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78 U. Chi. L. Rev. 31 (2011)
The Creativity Effect

handle is hein.journals/uclr78 and id is 33 raw text is: The Creativity Effect
Christopher Buccafuscot & Christopher Jon Sprigmantt
This Article reports the first experiment to demonstrate the existence of a valua-
tion anomaly associated with the creation of new works. To date, a wealth of social
science research has shown that the least amount of money that owners of goods are
willing to accept to part with their possessions is often far greater than the amount that
purchasers would be willing to pay to obtain them. This phenomenon, known as the
endowment effect, may create substantial inefficiencies in many markets. Our experi-
ment demonstrates the existence of a related creativity effect. We show that creators of
works value their creations substantially more than do both potential purchasers of
their works and mere owners of the works. The creators in our study valued their works
(in this case, paintings) more than four times higher than potential buyers did and al-
most twice as high as did owners of the works. Further, we provide evidence that these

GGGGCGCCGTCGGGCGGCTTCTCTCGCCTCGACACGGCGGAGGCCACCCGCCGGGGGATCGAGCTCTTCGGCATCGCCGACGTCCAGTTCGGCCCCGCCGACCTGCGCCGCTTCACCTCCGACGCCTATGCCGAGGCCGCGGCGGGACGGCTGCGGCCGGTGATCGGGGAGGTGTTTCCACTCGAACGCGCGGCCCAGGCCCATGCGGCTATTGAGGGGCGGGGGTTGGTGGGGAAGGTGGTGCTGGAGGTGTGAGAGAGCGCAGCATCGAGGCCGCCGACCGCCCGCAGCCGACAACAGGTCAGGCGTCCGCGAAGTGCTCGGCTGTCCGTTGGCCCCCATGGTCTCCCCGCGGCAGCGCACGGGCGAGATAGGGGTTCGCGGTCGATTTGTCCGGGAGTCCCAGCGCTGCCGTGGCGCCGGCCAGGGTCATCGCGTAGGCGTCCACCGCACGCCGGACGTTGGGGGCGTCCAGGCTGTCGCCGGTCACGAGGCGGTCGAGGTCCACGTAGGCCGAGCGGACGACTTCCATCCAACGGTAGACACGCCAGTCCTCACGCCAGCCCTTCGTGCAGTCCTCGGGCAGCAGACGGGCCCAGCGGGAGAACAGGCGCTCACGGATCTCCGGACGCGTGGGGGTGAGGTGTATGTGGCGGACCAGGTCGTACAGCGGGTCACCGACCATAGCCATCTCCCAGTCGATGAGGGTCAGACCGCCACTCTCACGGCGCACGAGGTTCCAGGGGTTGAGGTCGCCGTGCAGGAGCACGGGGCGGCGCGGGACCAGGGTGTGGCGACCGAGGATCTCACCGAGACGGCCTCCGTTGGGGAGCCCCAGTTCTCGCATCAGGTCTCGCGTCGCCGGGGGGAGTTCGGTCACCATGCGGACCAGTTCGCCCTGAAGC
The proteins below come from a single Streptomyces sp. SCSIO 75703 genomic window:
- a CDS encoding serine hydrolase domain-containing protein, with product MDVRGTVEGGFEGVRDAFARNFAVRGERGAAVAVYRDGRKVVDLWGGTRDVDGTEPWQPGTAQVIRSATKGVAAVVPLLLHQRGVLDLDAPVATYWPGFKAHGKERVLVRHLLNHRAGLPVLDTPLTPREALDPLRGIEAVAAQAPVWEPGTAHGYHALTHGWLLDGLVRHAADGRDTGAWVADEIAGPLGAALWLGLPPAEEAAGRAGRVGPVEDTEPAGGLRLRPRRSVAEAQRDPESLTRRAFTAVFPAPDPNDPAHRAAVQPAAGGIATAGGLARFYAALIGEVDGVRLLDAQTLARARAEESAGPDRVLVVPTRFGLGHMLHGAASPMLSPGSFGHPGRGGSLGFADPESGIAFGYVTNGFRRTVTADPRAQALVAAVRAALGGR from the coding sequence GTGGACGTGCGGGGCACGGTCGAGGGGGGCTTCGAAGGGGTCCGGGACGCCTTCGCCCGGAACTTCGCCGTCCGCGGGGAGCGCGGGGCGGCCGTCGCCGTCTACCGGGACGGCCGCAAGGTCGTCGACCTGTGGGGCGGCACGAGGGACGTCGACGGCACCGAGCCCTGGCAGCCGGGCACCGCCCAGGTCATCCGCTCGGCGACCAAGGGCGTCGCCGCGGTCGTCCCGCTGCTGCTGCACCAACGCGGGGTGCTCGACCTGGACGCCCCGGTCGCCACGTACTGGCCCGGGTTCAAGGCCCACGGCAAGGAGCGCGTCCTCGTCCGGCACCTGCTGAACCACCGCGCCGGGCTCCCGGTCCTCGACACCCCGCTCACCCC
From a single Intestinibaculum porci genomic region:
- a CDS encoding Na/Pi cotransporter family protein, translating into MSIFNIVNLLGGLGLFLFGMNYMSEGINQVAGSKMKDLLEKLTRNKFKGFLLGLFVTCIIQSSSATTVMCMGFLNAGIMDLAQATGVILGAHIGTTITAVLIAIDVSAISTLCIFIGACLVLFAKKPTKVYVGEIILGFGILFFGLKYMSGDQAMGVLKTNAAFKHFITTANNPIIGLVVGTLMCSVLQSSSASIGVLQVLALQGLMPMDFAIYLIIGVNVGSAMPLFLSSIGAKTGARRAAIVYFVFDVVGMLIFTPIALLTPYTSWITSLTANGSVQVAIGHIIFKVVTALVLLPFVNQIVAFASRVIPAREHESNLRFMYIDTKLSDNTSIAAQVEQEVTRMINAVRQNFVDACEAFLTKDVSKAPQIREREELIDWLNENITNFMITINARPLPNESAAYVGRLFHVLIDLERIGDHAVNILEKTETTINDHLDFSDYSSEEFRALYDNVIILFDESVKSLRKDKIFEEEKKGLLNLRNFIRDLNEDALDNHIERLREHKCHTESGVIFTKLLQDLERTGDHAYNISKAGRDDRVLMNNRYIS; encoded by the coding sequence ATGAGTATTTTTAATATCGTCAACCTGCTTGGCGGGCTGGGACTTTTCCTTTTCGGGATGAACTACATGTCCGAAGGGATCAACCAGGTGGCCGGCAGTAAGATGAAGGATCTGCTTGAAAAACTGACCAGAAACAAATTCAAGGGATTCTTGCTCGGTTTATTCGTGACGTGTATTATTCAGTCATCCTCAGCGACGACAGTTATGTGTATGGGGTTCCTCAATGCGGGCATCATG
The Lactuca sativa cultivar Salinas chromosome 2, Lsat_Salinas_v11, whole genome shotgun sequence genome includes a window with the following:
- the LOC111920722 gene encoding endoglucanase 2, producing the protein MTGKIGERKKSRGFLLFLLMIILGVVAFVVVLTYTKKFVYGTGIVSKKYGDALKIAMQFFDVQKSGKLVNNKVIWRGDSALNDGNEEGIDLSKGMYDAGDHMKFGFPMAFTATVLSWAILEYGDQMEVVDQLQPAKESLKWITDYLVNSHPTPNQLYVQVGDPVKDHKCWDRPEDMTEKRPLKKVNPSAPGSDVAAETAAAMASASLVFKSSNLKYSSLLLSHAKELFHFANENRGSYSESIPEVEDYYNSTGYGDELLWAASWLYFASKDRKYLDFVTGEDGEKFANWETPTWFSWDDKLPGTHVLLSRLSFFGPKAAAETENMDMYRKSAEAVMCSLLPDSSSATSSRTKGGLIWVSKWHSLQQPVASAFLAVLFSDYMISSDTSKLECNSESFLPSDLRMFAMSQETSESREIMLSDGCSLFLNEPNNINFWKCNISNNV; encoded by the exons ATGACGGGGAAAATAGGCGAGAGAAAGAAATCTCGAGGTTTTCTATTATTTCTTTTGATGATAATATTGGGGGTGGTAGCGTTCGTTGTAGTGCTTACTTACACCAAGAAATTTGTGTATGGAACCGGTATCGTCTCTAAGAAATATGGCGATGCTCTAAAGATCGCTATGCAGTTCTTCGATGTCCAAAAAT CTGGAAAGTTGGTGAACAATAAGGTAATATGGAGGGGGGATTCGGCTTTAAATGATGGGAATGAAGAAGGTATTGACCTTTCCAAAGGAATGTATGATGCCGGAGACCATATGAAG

differences are the result of creators' irrational optimism about the quality of their
works. We conclude by discussing the implications of these findings for intellectual
property (IP) theory in general and IP licensing in particular. Our findings challenge
the classical economic approach to IP rights, and they suggest that IP markets may be
less efficient than previously recognized.
INTRODUCTION
In this Article, we report on the second installment in a planned
series of experiments designed to determine whether transactions in
intellectual property (IP) are subject to the valuation anomaly com-
monly referred to as the endowment effect-the empirical finding
that owners of goods tend to value them substantially more than do
purchasers. In previous work, we conducted experiments that demon-
strated a substantial valuation asymmetry between authors of poems
t  Assistant Professor, Chicago-Kent College of Law.
tt Professor, University of Virginia School of Law.
This research has been supported by grants from the John M. Olin Foundation and the Uni-
versity of Virginia Law School Foundation. The authors wish to thank Diego Leclery, Nevin
Tomlinson, and Michelle Grabner of the School of the Art Institute of Chicago for helping
organize the study and Meg Scalia, Lindsay Bartlett, Doug Boyle, and Daniel Crone for their
superb research assistance. The authors are grateful for helpful comments received from Margo
Bagley, Tom Chen, John Duffy, Dave Fagundes, Dan Gilbert, Wendy Gordon, Paul Heald,
Laura Heymann, Andy Johnson-Laird, Kay Kitagawa, Ed Kitch, Oskar Liivak, Orly Lobel,
Lydia Loren, Jonathan Masur, Greg Mitchell, Jeff Rachlinski, Matt Sag, Rebecca Tushnet,
Alfred Yen, and participants at the Licensing of Intellectual Property Symposium at The Uni-
versity of Chicago Law School, the Intellectual Property Scholars Conference at the UC Berke-
ley School of Law, and workshops at the UCLA School of Law, the Lewis & Clark Law School,
and the University of Michigan Law School.

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